The Vine Street Commons Housing, which is listed in Paristown Preservation Trust’s addendum, is outside the scope of the SOI and therefore will not be considered in the evaluation process. However, we have provided the information here given questions from the community about that aspect of Paristown Preservation Trust’s presentation.
About the Urban Government Center
The Urban Government Center is a nearly 10-acre site consisting of four buildings that have served as government offices for the last several decades. 810 Barret, the most prominent of the buildings on site, is a 7-story structure constructed in 1924 as the Kentucky Baptist Hospital; annexes were added to the building at later dates to form an entrance area and elevator shaft. The remainder of the site consists of a 4-story building constructed in 1940 as housing for nursing students, a 3-story structure erected in the mid- to late-1990’s that housed offices for Louisville’s Air Pollution Control District, and a small steam plant featuring a smokestack constructed with the original Kentucky Baptist Hospital.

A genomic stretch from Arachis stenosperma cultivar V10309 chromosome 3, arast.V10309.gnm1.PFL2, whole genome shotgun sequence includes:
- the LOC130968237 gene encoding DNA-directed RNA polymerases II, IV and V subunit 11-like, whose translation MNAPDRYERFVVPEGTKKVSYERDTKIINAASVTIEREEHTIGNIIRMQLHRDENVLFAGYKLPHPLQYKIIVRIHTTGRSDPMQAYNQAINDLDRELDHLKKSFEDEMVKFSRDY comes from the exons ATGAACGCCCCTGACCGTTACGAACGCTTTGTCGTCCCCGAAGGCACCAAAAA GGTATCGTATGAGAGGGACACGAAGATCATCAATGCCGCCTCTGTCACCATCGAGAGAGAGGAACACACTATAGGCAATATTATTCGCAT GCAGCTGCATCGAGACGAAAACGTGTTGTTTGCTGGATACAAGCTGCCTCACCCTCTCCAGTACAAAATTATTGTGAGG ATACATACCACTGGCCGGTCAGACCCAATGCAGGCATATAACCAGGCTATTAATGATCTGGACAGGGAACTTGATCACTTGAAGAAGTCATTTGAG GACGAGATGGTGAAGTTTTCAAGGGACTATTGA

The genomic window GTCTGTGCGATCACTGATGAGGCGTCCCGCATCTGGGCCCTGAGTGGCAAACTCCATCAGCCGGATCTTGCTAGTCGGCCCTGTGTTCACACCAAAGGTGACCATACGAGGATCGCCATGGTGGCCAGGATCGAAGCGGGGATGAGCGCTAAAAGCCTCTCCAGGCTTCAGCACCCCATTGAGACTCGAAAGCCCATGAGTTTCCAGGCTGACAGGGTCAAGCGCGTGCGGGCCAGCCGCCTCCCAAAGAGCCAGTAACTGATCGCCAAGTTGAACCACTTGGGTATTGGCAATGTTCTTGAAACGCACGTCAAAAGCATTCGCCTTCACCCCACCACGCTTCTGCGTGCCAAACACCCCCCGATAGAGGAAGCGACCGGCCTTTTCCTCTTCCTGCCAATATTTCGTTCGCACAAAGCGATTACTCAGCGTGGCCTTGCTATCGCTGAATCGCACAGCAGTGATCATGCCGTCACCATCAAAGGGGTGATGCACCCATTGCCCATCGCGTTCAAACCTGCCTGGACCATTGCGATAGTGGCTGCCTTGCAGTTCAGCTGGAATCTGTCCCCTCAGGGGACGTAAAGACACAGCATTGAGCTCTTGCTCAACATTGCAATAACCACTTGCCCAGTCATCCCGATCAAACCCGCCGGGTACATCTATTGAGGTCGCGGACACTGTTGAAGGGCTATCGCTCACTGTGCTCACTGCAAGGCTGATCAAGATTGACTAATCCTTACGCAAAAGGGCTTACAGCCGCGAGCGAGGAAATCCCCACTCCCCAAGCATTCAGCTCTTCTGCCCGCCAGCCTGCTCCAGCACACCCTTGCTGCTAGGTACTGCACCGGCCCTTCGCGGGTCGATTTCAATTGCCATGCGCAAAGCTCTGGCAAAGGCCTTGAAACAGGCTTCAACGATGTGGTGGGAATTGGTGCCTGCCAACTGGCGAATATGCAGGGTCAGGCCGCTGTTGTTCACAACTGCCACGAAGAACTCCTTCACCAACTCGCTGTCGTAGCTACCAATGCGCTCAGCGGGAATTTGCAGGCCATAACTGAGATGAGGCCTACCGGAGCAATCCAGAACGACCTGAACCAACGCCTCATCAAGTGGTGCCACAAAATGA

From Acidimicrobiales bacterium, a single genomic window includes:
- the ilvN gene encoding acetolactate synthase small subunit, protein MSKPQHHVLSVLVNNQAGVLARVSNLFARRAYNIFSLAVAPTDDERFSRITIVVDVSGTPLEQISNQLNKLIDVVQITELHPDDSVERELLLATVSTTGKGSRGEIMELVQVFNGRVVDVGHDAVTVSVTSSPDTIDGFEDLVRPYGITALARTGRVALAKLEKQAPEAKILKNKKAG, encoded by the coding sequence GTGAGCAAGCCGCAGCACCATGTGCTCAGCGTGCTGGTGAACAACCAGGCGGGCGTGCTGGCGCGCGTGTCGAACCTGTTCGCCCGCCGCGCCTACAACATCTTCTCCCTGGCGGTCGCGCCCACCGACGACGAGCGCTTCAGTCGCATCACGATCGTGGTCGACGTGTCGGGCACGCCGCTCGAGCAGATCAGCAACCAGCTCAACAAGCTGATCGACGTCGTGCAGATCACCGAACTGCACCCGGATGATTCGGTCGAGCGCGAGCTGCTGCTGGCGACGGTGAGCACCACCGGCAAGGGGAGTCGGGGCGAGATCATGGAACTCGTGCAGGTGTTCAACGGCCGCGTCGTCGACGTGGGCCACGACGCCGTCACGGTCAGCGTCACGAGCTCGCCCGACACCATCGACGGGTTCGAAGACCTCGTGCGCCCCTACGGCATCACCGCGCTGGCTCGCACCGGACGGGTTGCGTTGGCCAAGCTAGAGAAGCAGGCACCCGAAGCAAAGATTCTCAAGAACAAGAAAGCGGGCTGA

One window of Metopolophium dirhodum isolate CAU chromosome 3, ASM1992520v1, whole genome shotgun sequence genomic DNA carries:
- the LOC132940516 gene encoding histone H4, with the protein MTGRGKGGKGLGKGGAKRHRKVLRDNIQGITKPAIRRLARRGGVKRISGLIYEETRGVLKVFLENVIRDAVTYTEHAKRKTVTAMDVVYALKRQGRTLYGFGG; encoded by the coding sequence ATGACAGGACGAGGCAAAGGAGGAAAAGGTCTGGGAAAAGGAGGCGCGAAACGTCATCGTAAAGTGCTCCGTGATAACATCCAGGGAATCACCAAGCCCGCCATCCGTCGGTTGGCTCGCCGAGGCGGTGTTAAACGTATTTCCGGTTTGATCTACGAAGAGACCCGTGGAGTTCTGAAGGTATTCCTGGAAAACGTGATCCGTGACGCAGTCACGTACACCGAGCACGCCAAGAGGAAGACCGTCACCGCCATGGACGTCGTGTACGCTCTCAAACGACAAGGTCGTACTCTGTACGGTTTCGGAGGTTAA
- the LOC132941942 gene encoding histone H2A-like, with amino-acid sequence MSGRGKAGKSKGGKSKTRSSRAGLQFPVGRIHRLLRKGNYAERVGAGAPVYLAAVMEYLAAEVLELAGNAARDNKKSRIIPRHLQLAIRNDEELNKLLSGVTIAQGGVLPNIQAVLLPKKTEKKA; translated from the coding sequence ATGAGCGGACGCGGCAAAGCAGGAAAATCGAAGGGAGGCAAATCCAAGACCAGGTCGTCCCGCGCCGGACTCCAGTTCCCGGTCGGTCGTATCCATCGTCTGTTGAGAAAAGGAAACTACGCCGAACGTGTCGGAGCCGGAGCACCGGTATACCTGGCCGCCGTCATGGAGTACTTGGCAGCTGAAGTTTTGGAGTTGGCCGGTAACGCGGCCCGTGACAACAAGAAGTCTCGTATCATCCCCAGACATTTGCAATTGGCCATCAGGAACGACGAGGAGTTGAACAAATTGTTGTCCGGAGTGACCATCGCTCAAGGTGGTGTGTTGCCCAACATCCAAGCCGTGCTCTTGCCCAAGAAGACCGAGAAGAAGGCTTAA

Numerous enviromental reviews were conducted to assess the state of the buildings and estimate remediation costs.
Click here for cost estimates for remediation of the Urban Government Center buildings.